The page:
As a buyer of imported goods, have you considered the possibility of corruption making its way into your supply chain? Corruption can take many forms, but it’s often during product inspections where buyers show real concern.
In an earlier article, I touched on how to prevent bribery during a QC audit. In this article, I’ll get into more detail with one particular tool for preventing bribery, a strong QC Code of Ethics.
Different Companies’ Code of Ethics Can Vary Considerably
All companies have some kind of ‘code’ that they follow. A large multinational company like Amazon?or Walmart?would likely have a longer, more detailed Code of Ethics, since their employees are from all parts of the world. On the other hand, a local family business with only 5-10 workers may not need an official document. The purpose of a Code of Ethics, though, is to detail the pragmatic necessities of running a company in a morally ambiguous world.
The reality is that ideas of right and wrong, professional and unprofessional, can vary drastically from person to person and from culture to culture. When you work with a foreign company, you cannot assume that everyone will be on level with you when it comes to best practices. A strong QC Code of Ethics can tell you how your QC company navigates moral and ethical decisions. You can trust the auditors won’t take a bribe just because “that is how they do things over there” and your supplier can also trust the auditors won’t ask for a bribe in exchange for lenient reporting.
What makes a strong Code of Ethics?
Take Google as an example. You can assume that their Code of Conduct is a detailed, solid document because – well, it’s GOOGLE’s! But the operations and challenges of a diversified giant like Google are different from those of a QC company. It makes sense that their Code of Ethics needs to reflect those needs. For a QC company’s Code of Ethics the most important features are accessibility, practicability and procedures.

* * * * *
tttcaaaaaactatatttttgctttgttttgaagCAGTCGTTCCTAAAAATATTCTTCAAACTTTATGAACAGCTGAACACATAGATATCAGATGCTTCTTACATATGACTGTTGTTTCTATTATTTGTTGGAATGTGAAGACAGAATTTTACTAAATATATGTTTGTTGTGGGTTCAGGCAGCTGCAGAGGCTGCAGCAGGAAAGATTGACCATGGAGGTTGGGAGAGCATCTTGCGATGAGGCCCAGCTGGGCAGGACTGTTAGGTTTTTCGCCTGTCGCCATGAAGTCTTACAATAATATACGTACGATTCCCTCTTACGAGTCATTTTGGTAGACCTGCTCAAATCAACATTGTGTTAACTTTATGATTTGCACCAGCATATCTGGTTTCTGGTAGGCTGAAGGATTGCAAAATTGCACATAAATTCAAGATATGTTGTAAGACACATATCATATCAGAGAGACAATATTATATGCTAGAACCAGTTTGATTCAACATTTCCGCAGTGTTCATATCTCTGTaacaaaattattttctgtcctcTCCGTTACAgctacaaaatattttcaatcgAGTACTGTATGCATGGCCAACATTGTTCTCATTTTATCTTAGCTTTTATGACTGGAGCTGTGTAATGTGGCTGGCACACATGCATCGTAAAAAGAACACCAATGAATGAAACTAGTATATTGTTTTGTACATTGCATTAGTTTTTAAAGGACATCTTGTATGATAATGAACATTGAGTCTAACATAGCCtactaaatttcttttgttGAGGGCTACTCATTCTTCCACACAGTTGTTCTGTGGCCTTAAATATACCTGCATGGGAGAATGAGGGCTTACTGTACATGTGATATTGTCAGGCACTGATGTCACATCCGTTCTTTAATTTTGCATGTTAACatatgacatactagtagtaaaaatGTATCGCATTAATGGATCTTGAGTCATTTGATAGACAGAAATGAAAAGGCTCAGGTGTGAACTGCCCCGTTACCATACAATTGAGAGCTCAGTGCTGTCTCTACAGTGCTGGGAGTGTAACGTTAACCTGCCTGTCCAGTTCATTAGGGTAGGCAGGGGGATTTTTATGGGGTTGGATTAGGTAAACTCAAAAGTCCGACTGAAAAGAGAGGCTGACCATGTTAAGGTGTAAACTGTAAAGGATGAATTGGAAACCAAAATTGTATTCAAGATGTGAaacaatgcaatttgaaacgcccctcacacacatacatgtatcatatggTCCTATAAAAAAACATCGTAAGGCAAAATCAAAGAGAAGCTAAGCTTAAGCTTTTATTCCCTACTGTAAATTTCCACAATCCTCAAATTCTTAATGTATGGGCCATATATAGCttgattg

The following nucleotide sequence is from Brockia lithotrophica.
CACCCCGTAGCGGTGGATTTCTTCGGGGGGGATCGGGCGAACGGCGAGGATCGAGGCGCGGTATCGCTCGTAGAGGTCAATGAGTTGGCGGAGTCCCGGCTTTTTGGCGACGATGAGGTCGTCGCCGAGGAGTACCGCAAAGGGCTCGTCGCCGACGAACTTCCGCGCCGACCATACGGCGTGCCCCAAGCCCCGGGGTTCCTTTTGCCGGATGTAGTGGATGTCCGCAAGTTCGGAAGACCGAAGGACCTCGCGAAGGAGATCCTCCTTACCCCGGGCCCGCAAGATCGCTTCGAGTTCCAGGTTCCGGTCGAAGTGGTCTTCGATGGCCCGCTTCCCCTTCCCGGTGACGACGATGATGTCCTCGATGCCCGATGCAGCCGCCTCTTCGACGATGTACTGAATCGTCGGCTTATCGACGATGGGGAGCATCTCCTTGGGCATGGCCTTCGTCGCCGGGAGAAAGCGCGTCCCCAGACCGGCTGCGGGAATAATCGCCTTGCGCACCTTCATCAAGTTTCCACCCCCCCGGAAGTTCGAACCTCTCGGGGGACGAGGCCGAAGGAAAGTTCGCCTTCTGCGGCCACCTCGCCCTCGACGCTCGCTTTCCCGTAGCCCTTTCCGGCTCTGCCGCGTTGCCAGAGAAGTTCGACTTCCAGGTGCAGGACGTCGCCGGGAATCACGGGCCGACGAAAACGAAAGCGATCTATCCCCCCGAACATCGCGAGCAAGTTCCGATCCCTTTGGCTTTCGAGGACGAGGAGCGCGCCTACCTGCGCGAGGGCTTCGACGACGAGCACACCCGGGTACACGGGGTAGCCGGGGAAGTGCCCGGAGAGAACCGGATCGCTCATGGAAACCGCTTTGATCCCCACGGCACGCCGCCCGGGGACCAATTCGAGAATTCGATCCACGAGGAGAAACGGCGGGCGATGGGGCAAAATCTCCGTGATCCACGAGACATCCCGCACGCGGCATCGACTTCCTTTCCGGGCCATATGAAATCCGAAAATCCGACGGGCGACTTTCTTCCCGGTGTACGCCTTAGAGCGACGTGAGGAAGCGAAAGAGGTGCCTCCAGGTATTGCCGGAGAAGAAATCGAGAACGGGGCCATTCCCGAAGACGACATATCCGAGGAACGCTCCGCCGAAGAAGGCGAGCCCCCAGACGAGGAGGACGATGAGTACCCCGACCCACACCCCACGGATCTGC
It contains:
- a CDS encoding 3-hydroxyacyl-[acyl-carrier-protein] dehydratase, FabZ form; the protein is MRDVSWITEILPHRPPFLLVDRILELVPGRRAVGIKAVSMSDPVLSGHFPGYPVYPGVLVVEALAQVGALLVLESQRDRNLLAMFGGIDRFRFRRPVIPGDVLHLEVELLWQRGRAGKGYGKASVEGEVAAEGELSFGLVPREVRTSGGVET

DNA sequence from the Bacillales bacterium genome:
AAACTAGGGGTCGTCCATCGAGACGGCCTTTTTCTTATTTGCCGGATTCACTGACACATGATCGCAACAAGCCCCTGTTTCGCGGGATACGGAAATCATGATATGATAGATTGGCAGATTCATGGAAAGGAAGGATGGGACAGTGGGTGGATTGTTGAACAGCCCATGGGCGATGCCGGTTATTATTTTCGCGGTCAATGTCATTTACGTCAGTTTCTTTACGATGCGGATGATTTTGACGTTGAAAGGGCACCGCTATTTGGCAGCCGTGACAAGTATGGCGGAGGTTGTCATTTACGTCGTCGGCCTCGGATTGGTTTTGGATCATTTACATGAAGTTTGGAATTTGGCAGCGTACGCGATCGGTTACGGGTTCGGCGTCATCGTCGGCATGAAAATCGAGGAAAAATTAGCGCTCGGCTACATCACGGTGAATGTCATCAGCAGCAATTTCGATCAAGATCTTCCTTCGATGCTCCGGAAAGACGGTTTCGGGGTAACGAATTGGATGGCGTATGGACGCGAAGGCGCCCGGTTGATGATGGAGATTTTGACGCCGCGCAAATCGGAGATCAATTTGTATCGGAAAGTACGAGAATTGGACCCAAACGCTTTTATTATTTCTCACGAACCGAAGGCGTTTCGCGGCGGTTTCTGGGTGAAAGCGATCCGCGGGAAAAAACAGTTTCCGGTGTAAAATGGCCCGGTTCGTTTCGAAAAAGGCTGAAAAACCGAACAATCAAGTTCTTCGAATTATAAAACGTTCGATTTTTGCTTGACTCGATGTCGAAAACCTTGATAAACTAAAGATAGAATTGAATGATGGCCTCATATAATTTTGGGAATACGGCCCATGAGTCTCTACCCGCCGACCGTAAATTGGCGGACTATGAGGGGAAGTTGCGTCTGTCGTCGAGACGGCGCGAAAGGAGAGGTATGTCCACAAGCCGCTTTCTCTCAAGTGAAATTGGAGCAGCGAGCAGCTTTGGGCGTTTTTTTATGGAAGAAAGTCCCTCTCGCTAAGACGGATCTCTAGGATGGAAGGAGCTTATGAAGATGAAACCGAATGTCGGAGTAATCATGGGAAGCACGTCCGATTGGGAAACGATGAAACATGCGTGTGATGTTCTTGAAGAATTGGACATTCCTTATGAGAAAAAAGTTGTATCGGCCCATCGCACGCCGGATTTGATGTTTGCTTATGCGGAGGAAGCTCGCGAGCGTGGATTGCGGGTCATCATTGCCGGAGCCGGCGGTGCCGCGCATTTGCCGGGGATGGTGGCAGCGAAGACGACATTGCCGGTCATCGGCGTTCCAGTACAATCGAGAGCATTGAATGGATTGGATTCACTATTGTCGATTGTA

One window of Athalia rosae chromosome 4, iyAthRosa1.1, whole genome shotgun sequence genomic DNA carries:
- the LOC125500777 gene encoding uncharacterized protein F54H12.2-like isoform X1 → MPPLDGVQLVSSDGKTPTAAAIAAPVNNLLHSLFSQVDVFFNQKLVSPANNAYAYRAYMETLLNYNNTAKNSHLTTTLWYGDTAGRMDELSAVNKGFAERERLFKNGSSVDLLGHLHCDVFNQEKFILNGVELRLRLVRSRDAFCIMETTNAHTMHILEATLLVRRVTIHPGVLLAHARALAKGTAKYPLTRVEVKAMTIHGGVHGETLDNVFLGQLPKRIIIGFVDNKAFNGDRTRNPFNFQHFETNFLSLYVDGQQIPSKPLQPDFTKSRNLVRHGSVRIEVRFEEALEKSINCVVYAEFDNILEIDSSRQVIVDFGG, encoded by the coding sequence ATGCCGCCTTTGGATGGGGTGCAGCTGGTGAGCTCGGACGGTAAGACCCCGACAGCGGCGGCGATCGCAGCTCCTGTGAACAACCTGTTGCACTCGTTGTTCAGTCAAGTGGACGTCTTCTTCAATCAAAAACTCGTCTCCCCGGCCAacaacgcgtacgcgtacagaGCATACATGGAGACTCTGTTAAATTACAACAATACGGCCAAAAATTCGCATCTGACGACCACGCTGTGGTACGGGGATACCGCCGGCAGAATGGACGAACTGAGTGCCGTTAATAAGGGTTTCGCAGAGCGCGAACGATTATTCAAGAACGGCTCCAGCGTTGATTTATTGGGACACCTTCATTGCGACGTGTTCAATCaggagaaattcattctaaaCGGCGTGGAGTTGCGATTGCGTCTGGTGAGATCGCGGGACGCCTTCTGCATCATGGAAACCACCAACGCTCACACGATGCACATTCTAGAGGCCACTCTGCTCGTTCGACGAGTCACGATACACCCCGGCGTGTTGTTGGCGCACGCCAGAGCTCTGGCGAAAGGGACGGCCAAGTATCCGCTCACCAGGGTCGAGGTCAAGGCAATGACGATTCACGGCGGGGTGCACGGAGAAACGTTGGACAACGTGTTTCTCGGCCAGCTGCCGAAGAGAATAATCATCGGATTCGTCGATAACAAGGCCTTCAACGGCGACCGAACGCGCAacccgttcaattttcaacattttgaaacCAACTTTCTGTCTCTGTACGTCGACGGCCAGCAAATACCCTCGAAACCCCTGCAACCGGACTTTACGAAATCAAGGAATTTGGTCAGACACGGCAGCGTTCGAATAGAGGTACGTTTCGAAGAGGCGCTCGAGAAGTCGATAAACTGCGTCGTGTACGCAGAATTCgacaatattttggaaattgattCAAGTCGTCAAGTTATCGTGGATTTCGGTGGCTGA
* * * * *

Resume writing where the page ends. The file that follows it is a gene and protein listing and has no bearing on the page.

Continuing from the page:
Accessibility of the QC Code of Ethics
For the Code of Ethics to be of any real use, all involved parties must read the document. You, as the buyer, are well within your right to request that the supplier work with outside QC companies. And if the factory wants your business, they don’t have that much of a choice about cooperating with this request. This means that if the Code of Ethics is too difficult to read, most factories just won’t bother.
Right off the bat, a version of the document in the supplier’s local language must be made available. The more important point though, is that the document must be concise. There is a reason people joke that “I have read and agreed to the iTunes terms and conditions” is this generation’s most common lie. People are more likely to read a Code of Ethics that is concise and to-the-point
If we revisit the example of Google, their Code of Conduct is thorough, candid and does a good job of avoiding complex legal jargon, but it is also very long. It might seem like a good idea for a QC company’s Code of Ethics to be as comprehensive as Google’s, but in the long run, brevity is more important.
Practicability and Application
The second point that sets a QC company’s Code of Ethics apart is how concrete it is. Despite all the earlier talk of morality, a QC company’s Code of Ethics sometimes looks more like a list of procedures and less like a guide for traversing morally-tricky territory. This locks down a strong, simple stance on the complex issues surrounding bribery and corruption.